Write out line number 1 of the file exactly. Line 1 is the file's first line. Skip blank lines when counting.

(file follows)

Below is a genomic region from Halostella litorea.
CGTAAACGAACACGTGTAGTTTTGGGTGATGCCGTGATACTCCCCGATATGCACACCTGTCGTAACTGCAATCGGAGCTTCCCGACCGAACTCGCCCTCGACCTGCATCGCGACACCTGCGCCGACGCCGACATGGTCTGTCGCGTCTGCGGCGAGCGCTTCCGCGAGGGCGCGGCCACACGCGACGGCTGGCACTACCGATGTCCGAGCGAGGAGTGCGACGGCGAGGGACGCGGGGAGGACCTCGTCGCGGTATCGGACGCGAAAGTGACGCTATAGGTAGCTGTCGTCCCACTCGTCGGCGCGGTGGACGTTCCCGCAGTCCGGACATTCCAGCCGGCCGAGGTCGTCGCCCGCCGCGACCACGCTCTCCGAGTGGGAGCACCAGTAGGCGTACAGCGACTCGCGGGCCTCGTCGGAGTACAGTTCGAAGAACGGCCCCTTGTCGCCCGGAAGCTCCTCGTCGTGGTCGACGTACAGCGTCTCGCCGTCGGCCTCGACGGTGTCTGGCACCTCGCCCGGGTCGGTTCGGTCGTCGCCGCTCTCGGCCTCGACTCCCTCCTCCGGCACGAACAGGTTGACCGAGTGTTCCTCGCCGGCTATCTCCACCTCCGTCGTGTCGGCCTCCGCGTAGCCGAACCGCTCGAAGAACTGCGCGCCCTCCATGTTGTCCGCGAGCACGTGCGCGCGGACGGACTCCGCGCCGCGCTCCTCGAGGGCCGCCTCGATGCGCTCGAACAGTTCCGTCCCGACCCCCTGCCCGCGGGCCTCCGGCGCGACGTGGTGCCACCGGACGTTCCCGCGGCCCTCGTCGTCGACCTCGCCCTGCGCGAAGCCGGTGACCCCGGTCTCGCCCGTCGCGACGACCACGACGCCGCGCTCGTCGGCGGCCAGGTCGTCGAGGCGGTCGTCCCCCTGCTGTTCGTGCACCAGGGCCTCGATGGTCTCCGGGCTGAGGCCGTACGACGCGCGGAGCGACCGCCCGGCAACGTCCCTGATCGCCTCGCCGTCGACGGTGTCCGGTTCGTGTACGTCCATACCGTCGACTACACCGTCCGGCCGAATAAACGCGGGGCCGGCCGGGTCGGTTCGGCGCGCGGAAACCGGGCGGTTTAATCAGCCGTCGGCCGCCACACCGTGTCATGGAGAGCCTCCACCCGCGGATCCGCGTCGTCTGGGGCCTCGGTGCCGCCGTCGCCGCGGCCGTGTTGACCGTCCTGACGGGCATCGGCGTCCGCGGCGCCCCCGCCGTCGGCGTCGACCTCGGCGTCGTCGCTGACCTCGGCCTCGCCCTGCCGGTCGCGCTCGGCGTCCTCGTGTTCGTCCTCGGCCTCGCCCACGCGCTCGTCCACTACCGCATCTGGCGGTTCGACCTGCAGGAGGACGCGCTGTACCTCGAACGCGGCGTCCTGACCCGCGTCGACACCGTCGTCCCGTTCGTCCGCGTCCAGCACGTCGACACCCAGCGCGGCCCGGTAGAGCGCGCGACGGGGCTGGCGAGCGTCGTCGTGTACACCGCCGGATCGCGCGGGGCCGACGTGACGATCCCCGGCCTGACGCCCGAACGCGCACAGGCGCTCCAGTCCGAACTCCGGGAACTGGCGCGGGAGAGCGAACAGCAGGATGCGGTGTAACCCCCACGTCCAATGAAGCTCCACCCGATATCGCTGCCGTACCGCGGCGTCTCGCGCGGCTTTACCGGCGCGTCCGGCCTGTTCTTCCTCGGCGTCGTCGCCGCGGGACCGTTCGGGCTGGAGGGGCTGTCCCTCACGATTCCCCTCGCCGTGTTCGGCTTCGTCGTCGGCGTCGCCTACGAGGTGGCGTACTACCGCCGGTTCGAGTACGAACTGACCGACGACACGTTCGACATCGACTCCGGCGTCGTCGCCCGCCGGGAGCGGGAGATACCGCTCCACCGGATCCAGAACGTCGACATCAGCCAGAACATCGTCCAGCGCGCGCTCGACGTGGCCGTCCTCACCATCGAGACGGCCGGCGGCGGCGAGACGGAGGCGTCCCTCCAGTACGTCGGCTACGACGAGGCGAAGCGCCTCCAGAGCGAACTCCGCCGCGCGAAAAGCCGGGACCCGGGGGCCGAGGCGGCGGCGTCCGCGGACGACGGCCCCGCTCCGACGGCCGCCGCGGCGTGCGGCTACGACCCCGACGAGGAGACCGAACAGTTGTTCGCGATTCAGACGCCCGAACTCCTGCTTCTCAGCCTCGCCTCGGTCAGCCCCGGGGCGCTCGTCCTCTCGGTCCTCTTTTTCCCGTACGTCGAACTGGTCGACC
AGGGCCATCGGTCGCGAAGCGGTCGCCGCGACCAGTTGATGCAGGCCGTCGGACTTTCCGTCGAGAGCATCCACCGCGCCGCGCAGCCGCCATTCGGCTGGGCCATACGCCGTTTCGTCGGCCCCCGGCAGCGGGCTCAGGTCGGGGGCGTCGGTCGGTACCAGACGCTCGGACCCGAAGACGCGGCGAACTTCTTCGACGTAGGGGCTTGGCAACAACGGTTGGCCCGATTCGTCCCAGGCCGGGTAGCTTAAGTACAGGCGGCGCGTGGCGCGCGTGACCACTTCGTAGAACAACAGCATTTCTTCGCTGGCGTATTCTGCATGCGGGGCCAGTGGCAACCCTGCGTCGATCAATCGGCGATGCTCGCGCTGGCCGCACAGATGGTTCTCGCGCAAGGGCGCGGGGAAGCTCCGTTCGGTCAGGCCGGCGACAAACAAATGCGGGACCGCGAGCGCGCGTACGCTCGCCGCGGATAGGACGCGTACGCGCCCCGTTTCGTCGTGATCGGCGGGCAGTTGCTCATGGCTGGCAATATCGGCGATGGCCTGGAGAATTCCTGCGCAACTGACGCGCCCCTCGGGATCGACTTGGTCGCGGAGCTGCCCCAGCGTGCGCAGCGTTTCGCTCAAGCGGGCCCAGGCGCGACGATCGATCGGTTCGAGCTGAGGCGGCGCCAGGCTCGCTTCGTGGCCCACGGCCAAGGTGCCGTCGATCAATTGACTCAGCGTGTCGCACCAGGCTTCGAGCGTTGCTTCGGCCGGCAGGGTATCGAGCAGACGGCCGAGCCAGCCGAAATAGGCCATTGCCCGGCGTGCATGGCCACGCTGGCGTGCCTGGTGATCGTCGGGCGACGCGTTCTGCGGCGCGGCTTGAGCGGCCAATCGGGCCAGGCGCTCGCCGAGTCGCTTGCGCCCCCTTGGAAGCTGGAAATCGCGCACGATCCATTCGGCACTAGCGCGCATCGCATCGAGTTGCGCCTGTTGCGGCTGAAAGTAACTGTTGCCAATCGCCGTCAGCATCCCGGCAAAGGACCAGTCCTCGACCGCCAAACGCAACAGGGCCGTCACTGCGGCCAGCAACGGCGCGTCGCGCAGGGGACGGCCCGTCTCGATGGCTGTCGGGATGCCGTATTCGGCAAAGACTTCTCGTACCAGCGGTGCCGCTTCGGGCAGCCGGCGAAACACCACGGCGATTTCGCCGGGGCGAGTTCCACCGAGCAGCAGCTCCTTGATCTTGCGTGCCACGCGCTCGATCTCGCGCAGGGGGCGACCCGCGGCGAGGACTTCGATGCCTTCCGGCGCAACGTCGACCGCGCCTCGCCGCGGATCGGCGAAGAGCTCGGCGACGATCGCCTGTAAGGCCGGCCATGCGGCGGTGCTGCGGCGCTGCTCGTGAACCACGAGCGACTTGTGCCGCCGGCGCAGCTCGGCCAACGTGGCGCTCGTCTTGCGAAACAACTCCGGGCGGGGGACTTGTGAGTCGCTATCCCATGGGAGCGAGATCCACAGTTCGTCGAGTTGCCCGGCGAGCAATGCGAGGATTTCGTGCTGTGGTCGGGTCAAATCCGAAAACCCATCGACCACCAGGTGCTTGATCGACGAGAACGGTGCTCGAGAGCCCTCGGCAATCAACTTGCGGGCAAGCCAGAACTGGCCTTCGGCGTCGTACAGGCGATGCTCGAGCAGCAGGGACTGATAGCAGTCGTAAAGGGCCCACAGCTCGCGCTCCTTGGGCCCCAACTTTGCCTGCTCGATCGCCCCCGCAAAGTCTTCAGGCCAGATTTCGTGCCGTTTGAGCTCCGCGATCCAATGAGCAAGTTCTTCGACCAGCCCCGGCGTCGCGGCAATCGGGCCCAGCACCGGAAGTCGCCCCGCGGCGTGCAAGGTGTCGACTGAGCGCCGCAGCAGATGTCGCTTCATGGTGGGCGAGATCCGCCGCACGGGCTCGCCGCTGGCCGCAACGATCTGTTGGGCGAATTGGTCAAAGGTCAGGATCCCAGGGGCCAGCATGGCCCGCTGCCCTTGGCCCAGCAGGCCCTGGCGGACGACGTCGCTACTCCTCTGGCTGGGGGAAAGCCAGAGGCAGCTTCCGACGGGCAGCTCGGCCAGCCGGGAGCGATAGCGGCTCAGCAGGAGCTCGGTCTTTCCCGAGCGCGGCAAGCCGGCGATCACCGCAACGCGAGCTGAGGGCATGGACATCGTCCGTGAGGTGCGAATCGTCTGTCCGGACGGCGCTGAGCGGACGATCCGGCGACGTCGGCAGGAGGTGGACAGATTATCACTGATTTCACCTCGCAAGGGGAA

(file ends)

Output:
Below is a genomic region from Halostella litorea.